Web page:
Boston Marathon Bombings: FBI photos show bomb parts used in explosion

This image from a Federal Bureau of Investigation and Department of Homeland Security joint bulletin issued to law enforcement and obtained by The Associated Press, shows the remains of a pressure cooker that the FBI says was part of one of the bombs that exploded during the Boston Marathon. The FBI says it has evidence that indicates one of the bombs was contained in a pressure cooker with nails and ball bearings, and it was hidden in a backpack. (AP Photo/FBI)
This image from an FBI and Department of Homeland Security joint bulletin shows the remains of a pressure cooker that the FBI said was part of the bombs that exploded during the Boston Marathon
AP Photo/FBI

(CBS/AP) BOSTON - FBI pictures obtained by the Associated Press late Tuesday depict parts of the pressure cookers believed to have held the bombs that erupted near the finish line of the Boston Marathon Monday, CBS News reports.

PICTURES: Explosions near Boston Marathon finish line
PICTURES: Boston bombing victims

An intelligence bulletin issued to law enforcement and obtained by the AP included pictures of a mangled pressure cooker, a torn black bag, a circuit board and a battery connected to wires, all of which the bulletin said were from the two bombs used in Monday's attack.

Both explosive devices appear to have been placed in metal pressure cookers packed with nails and ball bearings designed to amplify the damage from the explosions, CBS News correspondent Bob Orr reports.

Investigators believe the bombs were hidden in black nylon backpacks and housed inside the pressure cookers, which can help boost the power of relatively small devices by briefly constraining the blast. Upon explosion, the pressure cooker bombs can add large chunks of metal to the shrapnel spray, according to CBS News.

Pressure cooker explosives have been used in international terrorism, and have been recommended for lone-wolf operatives by Al-Qaida's branch in Yemen. But information on how to make the bombs is readily found online, and U.S. officials said Americans should not rush to judgment in linking the attack to overseas terrorists.

The FBI and other law enforcement agencies repeatedly pleaded for members of the public to come forward with photos, videos or anything suspicious they may have seen or heard.

"The range of suspects and motives remains wide open," Richard DesLauriers, the FBI agent in charge in Boston, said at a news conference Tuesday. He vowed to "go to the ends of the Earth to identify the subject or subjects who are responsible for this despicable crime."

DesLauriers confirmed that pieces of black nylon from a bag or backpack and fragments of BBs and nails possibly contained in a pressure cooker were sent to the FBI laboratory at Quantico, Va., for analysis.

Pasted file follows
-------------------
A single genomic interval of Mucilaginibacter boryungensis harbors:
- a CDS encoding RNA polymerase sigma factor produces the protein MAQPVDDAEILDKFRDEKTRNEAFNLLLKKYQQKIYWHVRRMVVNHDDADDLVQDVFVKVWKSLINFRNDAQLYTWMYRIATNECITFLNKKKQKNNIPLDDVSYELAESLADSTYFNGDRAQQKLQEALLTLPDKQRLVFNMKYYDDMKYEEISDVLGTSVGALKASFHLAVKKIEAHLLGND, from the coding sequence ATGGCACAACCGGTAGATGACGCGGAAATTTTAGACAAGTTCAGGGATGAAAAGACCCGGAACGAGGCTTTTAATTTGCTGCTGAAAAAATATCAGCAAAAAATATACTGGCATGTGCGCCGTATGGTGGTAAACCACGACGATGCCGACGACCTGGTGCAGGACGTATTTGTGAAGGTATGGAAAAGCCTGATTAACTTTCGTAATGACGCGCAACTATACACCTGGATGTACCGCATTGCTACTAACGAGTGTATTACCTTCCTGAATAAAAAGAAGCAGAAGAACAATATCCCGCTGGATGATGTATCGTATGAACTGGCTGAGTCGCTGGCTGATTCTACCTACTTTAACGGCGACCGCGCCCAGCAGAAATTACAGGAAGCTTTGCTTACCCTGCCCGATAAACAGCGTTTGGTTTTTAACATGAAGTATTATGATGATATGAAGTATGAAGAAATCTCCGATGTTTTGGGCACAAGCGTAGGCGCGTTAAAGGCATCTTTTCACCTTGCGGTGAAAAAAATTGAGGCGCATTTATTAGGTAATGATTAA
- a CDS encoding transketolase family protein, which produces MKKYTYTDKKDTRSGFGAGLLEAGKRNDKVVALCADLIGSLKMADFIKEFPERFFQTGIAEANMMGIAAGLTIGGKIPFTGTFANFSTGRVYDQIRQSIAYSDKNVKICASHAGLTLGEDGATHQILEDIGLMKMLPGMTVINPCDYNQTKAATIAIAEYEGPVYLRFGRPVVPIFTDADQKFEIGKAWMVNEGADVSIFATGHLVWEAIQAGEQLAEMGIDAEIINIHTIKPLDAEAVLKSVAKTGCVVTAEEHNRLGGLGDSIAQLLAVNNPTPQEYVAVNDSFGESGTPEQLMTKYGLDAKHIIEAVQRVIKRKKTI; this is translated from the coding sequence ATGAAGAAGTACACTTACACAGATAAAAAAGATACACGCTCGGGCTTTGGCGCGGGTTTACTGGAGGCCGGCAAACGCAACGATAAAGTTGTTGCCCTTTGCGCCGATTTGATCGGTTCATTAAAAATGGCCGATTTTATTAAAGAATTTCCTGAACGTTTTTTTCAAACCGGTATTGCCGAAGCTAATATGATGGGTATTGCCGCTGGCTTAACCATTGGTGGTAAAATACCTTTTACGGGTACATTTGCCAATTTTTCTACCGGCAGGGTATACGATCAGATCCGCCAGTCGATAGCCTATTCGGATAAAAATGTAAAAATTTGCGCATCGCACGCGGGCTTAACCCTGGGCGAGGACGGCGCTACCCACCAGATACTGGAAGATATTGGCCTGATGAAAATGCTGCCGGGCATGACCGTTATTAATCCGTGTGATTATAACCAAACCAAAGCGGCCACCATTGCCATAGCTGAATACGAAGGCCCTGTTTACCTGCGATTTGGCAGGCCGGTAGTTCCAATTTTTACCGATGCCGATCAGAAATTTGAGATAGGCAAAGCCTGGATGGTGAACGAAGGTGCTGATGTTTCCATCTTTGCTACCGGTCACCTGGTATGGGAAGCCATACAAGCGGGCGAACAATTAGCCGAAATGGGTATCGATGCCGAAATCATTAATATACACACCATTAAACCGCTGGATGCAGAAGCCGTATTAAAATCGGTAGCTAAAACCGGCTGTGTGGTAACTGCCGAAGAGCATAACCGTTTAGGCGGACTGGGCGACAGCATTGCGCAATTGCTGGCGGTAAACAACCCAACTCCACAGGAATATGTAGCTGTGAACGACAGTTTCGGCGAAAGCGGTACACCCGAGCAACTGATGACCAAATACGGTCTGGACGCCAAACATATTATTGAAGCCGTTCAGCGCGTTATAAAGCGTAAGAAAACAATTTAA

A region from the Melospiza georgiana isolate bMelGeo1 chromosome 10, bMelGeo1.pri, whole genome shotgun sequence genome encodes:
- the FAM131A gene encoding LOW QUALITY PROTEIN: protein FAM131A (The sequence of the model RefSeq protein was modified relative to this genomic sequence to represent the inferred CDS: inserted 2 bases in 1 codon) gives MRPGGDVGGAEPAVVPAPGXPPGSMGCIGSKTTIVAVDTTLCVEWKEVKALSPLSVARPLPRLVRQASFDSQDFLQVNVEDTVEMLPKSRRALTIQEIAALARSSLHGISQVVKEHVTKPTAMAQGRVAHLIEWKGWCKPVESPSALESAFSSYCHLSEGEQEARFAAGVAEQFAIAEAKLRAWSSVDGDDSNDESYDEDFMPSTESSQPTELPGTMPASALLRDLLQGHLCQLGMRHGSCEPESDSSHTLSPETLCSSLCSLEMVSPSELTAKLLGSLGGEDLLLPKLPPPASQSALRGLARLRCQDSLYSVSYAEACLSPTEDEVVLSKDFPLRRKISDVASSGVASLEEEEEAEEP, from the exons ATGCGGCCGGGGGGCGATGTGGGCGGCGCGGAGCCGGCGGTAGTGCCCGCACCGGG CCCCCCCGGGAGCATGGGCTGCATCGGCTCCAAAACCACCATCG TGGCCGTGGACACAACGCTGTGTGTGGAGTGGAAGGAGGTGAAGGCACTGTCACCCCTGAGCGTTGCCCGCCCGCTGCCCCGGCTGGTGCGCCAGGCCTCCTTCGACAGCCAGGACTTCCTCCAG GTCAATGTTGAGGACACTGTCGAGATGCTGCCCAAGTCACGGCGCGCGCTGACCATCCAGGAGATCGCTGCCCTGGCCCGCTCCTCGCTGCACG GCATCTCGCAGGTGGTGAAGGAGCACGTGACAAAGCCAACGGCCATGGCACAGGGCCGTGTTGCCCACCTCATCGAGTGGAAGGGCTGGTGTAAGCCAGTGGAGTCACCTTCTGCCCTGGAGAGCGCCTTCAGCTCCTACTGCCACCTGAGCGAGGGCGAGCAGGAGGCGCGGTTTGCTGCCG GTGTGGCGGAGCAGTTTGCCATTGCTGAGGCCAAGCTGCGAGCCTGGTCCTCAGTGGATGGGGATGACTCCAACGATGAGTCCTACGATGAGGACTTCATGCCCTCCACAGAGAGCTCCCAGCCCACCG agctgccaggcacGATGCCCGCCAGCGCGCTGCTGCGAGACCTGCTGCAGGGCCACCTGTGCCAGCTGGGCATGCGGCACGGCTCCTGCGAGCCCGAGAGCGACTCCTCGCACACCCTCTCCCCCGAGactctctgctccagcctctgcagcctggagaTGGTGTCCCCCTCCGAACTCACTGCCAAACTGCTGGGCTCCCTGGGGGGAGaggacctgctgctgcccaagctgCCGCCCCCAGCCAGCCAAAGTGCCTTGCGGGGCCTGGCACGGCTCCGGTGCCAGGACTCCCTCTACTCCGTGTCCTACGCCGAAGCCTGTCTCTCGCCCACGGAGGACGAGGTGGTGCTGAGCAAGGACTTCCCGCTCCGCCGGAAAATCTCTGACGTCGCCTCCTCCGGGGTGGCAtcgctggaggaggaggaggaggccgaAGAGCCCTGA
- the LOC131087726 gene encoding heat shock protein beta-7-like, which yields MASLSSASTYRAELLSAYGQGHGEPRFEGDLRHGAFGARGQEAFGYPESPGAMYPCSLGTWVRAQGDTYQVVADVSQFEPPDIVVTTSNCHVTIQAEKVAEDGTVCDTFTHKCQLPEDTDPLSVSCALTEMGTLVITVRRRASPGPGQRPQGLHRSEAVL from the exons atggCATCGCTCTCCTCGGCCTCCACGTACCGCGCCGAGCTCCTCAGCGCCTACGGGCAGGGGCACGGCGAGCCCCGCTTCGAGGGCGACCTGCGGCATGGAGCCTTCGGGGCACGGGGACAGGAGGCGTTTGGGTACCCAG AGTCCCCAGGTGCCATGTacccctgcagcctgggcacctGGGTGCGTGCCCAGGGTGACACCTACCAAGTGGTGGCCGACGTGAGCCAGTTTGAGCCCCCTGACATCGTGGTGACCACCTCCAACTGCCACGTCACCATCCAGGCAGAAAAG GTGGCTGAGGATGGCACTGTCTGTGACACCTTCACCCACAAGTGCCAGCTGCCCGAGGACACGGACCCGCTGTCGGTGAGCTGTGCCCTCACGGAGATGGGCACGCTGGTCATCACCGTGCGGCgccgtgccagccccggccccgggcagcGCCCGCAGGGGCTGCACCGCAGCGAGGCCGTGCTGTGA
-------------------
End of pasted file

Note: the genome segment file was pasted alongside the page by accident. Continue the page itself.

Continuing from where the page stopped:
Law enforcement sources told CBS News a Saudi Arabian man who was being questioned by investigators is not considered a suspect at this time, and it appears he was a spectator who was injured in the attack.

President Barack Obama branded the attack an act of terrorism but said officials don't know "whether it was planned and executed by a terrorist organization, foreign or domestic, or was the act of a malevolent individual."

Obama plans to attend an interfaith service Thursday in the victims' honor in Boston. He has traveled four times to cities reeling from mass violence, most recently in December after the schoolhouse shooting in Newtown, Conn.

The bombs exploded 10 or more seconds apart Monday near the marathon's finish line, killing 8-year-old Martin Richard and 29-year-old Krystle Campbell. The Shenyang Evening News, a state-run Chinese newspaper, identified the third victim as Lu Lingzi, a graduate student at Boston University.

More than 170 people were wounded and scores of victims remained in hospitals Tuesday, many with grievous injuries. A 9-year-old girl and 10-year-old boy were among 17 victims listed in critical condition.

"We've removed BBs, and we've removed nails from kids. One of the sickest things for me was just to see nails sticking out of a little girl's body," said Dr. David Mooney, director of the trauma center at Boston Children's Hospital.

At Massachusetts General Hospital, all four amputations performed there were above the knee, with no hope of saving more of the legs, said Dr. George Velmahos, chief of trauma surgery.

"It wasn't a hard decision to make," he said. "We just completed the ugly job that the bomb did."

DesLauriers said there was no claim of responsibility for the attack.

He urged people to come forward with anything suspicious, such as seeing someone carrying a dark heavy bag at the race or hearing someone express interest in explosives or desire to attack the marathon.

"Someone knows who did this," DesLauriers said. "Importantly, the person who did this is someone's friend, neighbor, co-worker or relative."

Investigators in the Boston bombing also are combing surveillance tapes from businesses around the finish line and asking travelers at Logan Airport to share any photos or video that might help.

"This is probably one of the most photographed areas in the country yesterday," said Boston police Commissioner Edward Davis. He said two security sweeps of the marathon route had been conducted before the bombing.

Boston police and firefighter unions announced a $50,000 reward for information leading to arrests.

Complete coverage of Boston Marathon bombings on Crimesider